This particular table was a ruin when I got it. Broken and in pieces.
It sat in a corner of the shed waiting for me to move it up my priority list.
When I finally got around to it, I thought to do a little research on its design origins.
The design is very old - 330 years at least.
Here is one remarkably similar, dating from around 1680.
The bracing on mine is plain, but the other similarities are uncannily the same. This one - a Charles II gateleg table - is made from walnut, while mine is made from oak, English Oak I think.
Somehow I don't think that mine will fetch the same auction price that this one reached - 6,250 English pounds at Christies of London!
In its previous life mine probably looked like this next one - a stained oaken build, with near identical features.
Add to that - the scratches and general wear and tear of daily life, and the poor old thing was showing signs of distress.
The oak has been stained with the same type of varnish as this. Because of the damage to the top, a complete sand back was necessary.
Like the timbers in this table top, the boards used in the top's construction were not bookmatched - indeed, not matched in any way at all that I could see. Apart from the fact that they are all oak, they have little in common. Edge joins were proud of each other and badly aligned.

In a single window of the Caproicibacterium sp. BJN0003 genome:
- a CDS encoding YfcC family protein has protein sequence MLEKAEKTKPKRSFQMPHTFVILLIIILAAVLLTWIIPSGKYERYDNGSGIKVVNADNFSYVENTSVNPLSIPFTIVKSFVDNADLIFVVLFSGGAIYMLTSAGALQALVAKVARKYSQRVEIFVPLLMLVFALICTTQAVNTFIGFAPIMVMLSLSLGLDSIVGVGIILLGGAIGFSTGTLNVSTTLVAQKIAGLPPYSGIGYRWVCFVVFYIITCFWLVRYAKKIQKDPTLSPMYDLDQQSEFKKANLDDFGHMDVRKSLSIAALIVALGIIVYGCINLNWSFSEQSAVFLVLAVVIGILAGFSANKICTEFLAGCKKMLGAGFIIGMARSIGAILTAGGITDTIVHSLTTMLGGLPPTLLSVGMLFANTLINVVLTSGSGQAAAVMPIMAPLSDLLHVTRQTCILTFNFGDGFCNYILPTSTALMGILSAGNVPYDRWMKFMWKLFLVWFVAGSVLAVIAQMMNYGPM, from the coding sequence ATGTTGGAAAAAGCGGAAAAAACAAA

So ......... where to start. All of the joints that weren't broken were loose. Since they are all dowel joints, they come apart fairly easily with a soft faced dead-blow hammer.
Having successfully separated the pieces, and carefully labelled them for re-assembly, it was time to start from the inside out.
So the gatelegs were attacked first. Each had to be extracted from its
frame, and then disassembled. The joints were cleaned, and all old glue
scraped or shaved away with a sharp chisel.
When re-glued, it is important to check for square. The two interior
diagonals are measured with a pair of sticks, and if not the same, are adjusted by wracking with a long clamp - as shown here.
after the gateleg has dried, can it be inserted into the frame created
by the two legs, and the upper and lower rails. The gateleg is held in
place by a pair of dowels that allow it to pivot as a hinge.
A trial fit shows that there is no binding along the top and bottom rails, and the gate swings freely.
The whole frame is then re-assembled with attention once again to square.
Clamps this time have to be much longer, and mine only just fill the bill. I take care to use packing so that the jaws don't damage the surface of the oak legs. Glue and leave to set overnight.
These steps have to be repeated for both sets of gatelegs and their corresponding frames. Once both are done, the top and bottom side rails can be attached to form the table base. I'll do this next time in part 2.
May your problems be enough to challenge you so that you may grow in the solving ...............
.............. and may your cup of joy flow over.